Stickup Kid - The Sincerest Form of Flattery (Cover Artwork)
Staff Review

Stickup Kid

Stickup Kid: The Sincerest Form of Flattery

The Sincerest Form of Flattery (2011)

Better Days


3
Stickup Kid? Like, "Stickup kids, corrupt cops and crack rocks and stray shots, all on a block that stays hot"? Well...no. I think the answer to that question is simply, "No." Instead, Stickup Kid reminds me more of just a stick kid. Like a stick figure. Or just a stick. Like Stick Stickly. Somet...

Stickup Kid? Like, "Stickup kids, corrupt cops and crack rocks and stray shots, all on a block that stays hot"? Well...no. I think the answer to that question is simply, "No."

Instead, Stickup Kid reminds me more of just a stick kid. Like a stick figure. Or just a stick. Like Stick Stickly. Something light and entertaining, with more levity than gravity but perhaps a lesson built in somewhere. I mean, with song titles like "You're Killing Me, Smalls" and "See! Even Billy Idol Gets It", the outwardly jocular nature is easily evident, while the actual lyrical themes and overtones are more varied.

Perhaps they just chose their name for its close proximity to Slick Shoes. Stickup Kid's brand of emotional California skatepunk, powered by melodic/melodramatic vocals, seems–if not influenced–at least a continuation of the former's musical niche.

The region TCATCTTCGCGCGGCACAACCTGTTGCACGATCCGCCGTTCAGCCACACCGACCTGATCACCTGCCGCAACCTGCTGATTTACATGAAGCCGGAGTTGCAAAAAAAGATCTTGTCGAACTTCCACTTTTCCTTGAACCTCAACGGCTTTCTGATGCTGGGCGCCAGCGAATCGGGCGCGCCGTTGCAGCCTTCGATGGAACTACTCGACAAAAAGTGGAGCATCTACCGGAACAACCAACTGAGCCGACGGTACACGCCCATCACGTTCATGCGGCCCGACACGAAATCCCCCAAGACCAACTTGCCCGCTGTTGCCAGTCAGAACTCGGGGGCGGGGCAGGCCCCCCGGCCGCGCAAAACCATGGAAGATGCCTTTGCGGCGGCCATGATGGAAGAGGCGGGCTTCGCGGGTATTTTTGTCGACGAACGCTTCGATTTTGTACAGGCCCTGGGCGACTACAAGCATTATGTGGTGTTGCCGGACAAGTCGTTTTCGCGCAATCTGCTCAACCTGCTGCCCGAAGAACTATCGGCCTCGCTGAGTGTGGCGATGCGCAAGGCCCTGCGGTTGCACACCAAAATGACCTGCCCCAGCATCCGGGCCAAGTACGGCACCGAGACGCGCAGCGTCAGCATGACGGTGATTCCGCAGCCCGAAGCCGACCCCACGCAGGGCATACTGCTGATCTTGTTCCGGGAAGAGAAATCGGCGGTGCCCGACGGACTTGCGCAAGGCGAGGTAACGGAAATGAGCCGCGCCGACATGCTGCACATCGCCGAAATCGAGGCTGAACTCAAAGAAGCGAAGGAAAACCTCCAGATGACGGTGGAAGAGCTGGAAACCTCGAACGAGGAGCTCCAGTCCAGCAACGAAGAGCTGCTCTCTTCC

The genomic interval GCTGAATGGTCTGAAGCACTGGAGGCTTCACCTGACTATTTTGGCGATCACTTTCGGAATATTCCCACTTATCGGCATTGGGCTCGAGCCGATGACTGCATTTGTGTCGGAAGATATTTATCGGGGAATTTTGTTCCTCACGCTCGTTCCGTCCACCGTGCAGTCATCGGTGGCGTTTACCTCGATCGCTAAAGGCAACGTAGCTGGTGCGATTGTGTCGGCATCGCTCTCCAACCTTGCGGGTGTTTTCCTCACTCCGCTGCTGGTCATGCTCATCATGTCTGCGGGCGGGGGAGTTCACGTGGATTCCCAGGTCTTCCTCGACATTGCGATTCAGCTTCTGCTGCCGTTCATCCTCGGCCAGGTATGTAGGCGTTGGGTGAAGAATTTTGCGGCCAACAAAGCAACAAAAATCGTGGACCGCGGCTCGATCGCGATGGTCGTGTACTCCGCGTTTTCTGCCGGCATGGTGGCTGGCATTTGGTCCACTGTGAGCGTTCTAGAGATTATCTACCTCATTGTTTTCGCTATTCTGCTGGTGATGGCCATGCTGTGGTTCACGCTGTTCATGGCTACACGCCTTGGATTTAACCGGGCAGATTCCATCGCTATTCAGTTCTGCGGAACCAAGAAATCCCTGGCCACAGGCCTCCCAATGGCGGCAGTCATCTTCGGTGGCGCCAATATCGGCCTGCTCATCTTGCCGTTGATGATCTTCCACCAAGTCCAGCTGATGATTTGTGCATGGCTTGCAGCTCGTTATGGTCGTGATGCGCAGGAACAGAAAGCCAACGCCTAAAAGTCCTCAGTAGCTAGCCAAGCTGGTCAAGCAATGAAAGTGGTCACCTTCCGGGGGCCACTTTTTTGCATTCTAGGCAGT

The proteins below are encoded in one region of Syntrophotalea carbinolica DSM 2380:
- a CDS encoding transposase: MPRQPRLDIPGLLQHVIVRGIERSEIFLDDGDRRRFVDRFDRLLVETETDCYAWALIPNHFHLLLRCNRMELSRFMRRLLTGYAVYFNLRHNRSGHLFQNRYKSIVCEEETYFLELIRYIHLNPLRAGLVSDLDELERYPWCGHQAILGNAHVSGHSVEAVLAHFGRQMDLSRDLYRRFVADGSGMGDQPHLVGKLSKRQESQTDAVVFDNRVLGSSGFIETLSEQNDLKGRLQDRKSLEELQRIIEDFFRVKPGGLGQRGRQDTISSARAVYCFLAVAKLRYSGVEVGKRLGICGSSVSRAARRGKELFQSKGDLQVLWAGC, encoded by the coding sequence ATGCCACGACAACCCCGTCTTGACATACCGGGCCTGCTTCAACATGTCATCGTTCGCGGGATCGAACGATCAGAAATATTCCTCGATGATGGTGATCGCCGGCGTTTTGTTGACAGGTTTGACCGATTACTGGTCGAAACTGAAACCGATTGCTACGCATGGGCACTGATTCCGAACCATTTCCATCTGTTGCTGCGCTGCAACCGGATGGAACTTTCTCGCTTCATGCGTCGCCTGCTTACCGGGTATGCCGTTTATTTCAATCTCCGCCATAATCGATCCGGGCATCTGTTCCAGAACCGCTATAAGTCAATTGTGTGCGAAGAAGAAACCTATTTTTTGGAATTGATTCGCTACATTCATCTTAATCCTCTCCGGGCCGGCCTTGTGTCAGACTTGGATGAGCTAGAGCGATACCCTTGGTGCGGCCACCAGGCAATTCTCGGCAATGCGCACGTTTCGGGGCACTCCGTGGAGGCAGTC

Aside from the slightly screamo of "Oceanwalker", they pull off said "continuation" remarkably well. Songs like "Powerbomb Compliments of Captain Insano" smack of early 2000s pop-punk, while "Born in the Vault, Die in the Vault" brings to mind some of the more sincere Drive-Thru acts of yesteryear, like Day at the Fair or a more aggressive Halifax. The songs are tight, concise, and demonstrate capable musicianship and songwriting, while the seemingly big-budget production puts a nice gloss on the band's audible abilities.

Stickup Kid feels like kind of an anachronism. They're playing great music that could have been big 10 years ago, but it's still enjoyable nonetheless, and hopefully The Sincerest Form of Flattery can help them prove that good music is good no matter when it comes out.